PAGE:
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Interview with Lee Lindauer Author of The Salvation of Henry Maxwell

Q.What Inspired You to Write Your Book? 

A.For some odd reason, I was pondering different ideas to pursue when my memories of those great Gothic horror movies of the sixties flittered through my head. Movies with Vincent Price, Christopher Lee, Boris Karloff, and the likes. And then it came to me. what about one of those guys and what kind of trauma can I get them in, thus, Henry Maxwell was born. 

Q.What Are Your Plans for Future Writing Projects? 

A.I am working on a novel about a stage magician who goes from being one of the best in the world to someone who has fallen from grace. The underlying theme will touch on stage magic: Is it real magic, does parapsychology have something to do with it, or is it a belief in a supernatural part of the equation? Along the way, a budding love will emerge adding spice to the story.

Q.What Can Readers Expect from This Book? 

A. A “feel good experience,” one that challenges their beliefs but more so, one that integrates different views, all that have validity depending on one’s perspective. 

Q.If People Can Only Buy One Book This Month, Why Should It Be Yours? 

A.They won’t be disappointed—and it is not formulaic, The Salvation of Henry Maxwell is unique.

 

Q.What was the most challenging part of writing your book? 

A.Trying to present a good plot with engaging characters. The characters are what drive the plot in this novel. Henry Maxwell, an eighty-five-year-old brings to the table a caustic character that readers will learn to love, but one that changes as the novel proceeds. It will give them the satisfaction that when they age, life goes on to its fullest.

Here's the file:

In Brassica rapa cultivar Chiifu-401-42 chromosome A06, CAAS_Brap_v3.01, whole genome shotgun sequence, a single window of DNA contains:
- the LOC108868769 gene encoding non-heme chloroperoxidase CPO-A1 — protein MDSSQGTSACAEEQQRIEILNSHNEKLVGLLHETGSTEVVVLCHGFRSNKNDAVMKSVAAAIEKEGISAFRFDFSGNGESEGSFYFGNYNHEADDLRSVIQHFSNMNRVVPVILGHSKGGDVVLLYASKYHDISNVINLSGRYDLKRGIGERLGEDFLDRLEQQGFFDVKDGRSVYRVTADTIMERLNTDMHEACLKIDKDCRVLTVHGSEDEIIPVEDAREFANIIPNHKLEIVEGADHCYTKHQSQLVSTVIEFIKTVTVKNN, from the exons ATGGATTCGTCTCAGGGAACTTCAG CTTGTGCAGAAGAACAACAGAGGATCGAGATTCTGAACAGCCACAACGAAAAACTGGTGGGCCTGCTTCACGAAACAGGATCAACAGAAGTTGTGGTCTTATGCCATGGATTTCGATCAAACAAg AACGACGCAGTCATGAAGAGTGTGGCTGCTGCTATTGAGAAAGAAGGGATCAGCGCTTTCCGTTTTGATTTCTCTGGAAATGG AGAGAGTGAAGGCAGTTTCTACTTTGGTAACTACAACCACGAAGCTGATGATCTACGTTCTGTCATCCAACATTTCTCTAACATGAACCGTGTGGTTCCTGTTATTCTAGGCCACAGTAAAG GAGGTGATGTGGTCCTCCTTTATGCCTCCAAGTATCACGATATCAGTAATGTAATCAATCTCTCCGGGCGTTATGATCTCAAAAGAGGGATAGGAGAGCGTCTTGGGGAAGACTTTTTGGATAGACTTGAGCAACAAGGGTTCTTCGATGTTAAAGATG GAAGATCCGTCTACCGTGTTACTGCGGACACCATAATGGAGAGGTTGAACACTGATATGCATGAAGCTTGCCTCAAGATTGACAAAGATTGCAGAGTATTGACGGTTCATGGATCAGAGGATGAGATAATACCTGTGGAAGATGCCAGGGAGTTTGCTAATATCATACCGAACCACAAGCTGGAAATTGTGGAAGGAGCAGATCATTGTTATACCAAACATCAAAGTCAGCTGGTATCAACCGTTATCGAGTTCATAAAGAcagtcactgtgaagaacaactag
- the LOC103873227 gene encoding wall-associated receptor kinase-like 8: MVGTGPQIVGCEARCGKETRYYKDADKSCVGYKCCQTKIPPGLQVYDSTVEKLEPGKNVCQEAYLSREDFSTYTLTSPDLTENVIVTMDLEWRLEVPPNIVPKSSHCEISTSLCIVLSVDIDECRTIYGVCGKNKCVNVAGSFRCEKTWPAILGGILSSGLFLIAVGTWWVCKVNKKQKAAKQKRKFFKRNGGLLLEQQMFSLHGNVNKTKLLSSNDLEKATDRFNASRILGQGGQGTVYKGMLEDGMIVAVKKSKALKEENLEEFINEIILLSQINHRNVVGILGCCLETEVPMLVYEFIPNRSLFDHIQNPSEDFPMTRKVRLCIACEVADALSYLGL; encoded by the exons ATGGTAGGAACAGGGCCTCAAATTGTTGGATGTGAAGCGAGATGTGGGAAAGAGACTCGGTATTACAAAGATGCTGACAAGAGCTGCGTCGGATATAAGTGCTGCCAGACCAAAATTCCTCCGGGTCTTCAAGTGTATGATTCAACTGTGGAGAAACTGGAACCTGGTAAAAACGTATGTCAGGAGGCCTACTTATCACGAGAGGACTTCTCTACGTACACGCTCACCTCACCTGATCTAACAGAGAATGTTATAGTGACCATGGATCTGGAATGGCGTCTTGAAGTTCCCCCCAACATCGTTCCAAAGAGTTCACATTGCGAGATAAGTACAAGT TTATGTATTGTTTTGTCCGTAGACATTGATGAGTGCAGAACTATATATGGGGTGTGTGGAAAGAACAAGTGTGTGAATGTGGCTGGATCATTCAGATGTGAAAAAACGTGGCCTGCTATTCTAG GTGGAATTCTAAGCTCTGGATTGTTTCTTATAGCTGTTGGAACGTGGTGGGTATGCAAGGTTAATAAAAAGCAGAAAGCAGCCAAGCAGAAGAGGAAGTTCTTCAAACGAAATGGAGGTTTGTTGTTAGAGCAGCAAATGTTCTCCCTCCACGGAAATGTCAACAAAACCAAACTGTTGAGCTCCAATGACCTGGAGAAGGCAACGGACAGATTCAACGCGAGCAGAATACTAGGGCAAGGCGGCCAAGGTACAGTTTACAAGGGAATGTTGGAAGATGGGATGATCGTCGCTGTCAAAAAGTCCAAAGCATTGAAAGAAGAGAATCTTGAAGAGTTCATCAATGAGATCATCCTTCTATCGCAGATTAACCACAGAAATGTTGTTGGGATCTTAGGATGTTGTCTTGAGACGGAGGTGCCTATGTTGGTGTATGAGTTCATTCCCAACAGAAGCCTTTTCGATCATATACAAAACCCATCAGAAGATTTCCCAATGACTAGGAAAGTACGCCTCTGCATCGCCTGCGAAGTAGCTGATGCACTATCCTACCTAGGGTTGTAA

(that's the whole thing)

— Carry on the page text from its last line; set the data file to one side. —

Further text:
Q.Do you have a sequel planned for your book? If not, are you working on any other projects? 

A.No, and at the moment, no. 

Q.What do you wish you knew before you started to write your book? 

A.As with all my other books, I wish my plot were set in stone, but what I’ve learned is: plots are dynamic, they change and spread, most of the time for the better. Sometimes, they take off on an unexpected tangent that fosters sub-plots that only add to the suspense. 

 Q.What was your favorite experience while writing your book? 

A.Research, as always, but I enjoyed reliving those movies of the sixties that I loved going to on Saturday afternoons. American International Pictures and their Edgar Allen Poe series of films were in my mind classic. The research established in me the beauty that celluloid film had as part of our experience in those days. Our digital age has greatly reduced the excitement and history of film, frame by frame.  

Q. How is your book different from other books in the same genre? 

A.I don’t think I’ve seen one similar that talks about old celluloid movies, but I could be wrong. I tried to bring several interesting elements together to get my point across and to rely on those Edgar Allen Poe stories for the climatic ending in the modern age. 

Q.What type of reader will enjoy your book? 

A.I think all readers will be enthused, but maybe the older crowd who remembers the Saturday matinees in the sixties will experience a tear flowing from their eyes. 

To find out more about Lee Lindauer go to his website

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Nikki Scott

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